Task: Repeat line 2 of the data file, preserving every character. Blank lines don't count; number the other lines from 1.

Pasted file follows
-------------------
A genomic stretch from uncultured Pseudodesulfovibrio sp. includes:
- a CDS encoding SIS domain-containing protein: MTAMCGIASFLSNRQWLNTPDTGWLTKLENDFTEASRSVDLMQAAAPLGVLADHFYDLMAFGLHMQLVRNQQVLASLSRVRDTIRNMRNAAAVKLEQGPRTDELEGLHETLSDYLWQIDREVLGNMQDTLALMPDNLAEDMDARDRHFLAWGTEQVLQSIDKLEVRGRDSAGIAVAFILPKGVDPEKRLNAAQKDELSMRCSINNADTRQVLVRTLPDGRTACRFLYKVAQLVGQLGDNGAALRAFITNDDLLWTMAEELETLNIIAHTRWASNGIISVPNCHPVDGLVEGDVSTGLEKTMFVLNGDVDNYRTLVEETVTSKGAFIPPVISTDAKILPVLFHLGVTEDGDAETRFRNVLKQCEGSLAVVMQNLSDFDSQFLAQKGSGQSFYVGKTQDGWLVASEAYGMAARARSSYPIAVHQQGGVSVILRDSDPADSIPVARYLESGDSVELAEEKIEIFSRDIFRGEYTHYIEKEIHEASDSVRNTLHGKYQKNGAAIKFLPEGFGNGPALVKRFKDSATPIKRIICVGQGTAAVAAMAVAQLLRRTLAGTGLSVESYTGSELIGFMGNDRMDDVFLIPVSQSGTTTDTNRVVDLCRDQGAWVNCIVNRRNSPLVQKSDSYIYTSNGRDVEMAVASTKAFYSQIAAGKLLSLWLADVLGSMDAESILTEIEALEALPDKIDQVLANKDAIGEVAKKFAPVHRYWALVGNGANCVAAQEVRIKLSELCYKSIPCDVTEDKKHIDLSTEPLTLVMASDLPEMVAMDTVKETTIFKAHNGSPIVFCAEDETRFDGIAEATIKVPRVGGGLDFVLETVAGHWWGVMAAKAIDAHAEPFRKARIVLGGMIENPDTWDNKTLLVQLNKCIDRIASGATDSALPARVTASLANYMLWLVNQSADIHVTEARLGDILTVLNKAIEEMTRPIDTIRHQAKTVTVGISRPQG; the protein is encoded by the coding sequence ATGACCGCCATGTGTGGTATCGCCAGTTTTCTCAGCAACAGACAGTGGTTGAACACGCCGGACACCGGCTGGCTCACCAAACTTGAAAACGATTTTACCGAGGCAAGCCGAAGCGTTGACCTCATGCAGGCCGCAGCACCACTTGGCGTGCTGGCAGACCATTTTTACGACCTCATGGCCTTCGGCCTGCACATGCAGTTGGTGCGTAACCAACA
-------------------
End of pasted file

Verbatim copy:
- a CDS encoding SIS domain-containing protein: MTAMCGIASFLSNRQWLNTPDTGWLTKLENDFTEASRSVDLMQAAAPLGVLADHFYDLMAFGLHMQLVRNQQVLASLSRVRDTIRNMRNAAAVKLEQGPRTDELEGLHETLSDYLWQIDREVLGNMQDTLALMPDNLAEDMDARDRHFLAWGTEQVLQSIDKLEVRGRDSAGIAVAFILPKGVDPEKRLNAAQKDELSMRCSINNADTRQVLVRTLPDGRTACRFLYKVAQLVGQLGDNGAALRAFITNDDLLWTMAEELETLNIIAHTRWASNGIISVPNCHPVDGLVEGDVSTGLEKTMFVLNGDVDNYRTLVEETVTSKGAFIPPVISTDAKILPVLFHLGVTEDGDAETRFRNVLKQCEGSLAVVMQNLSDFDSQFLAQKGSGQSFYVGKTQDGWLVASEAYGMAARARSSYPIAVHQQGGVSVILRDSDPADSIPVARYLESGDSVELAEEKIEIFSRDIFRGEYTHYIEKEIHEASDSVRNTLHGKYQKNGAAIKFLPEGFGNGPALVKRFKDSATPIKRIICVGQGTAAVAAMAVAQLLRRTLAGTGLSVESYTGSELIGFMGNDRMDDVFLIPVSQSGTTTDTNRVVDLCRDQGAWVNCIVNRRNSPLVQKSDSYIYTSNGRDVEMAVASTKAFYSQIAAGKLLSLWLADVLGSMDAESILTEIEALEALPDKIDQVLANKDAIGEVAKKFAPVHRYWALVGNGANCVAAQEVRIKLSELCYKSIPCDVTEDKKHIDLSTEPLTLVMASDLPEMVAMDTVKETTIFKAHNGSPIVFCAEDETRFDGIAEATIKVPRVGGGLDFVLETVAGHWWGVMAAKAIDAHAEPFRKARIVLGGMIENPDTWDNKTLLVQLNKCIDRIASGATDSALPARVTASLANYMLWLVNQSADIHVTEARLGDILTVLNKAIEEMTRPIDTIRHQAKTVTVGISRPQG; the protein is encoded by the coding sequence ATGACCGCCATGTGTGGTATCGCCAGTTTTCTCAGCAACAGACAGTGGTTGAACACGCCGGACACCGGCTGGCTCACCAAACTTGAAAACGATTTTACCGAGGCAAGCCGAAGCGTTGACCTCATGCAGGCCGCAGCACCACTTGGCGTGCTGGCAGACCATTTTTACGACCTCATGGCCTTCGGCCTGCACATGCAGTTGGTGCGTAACCAACA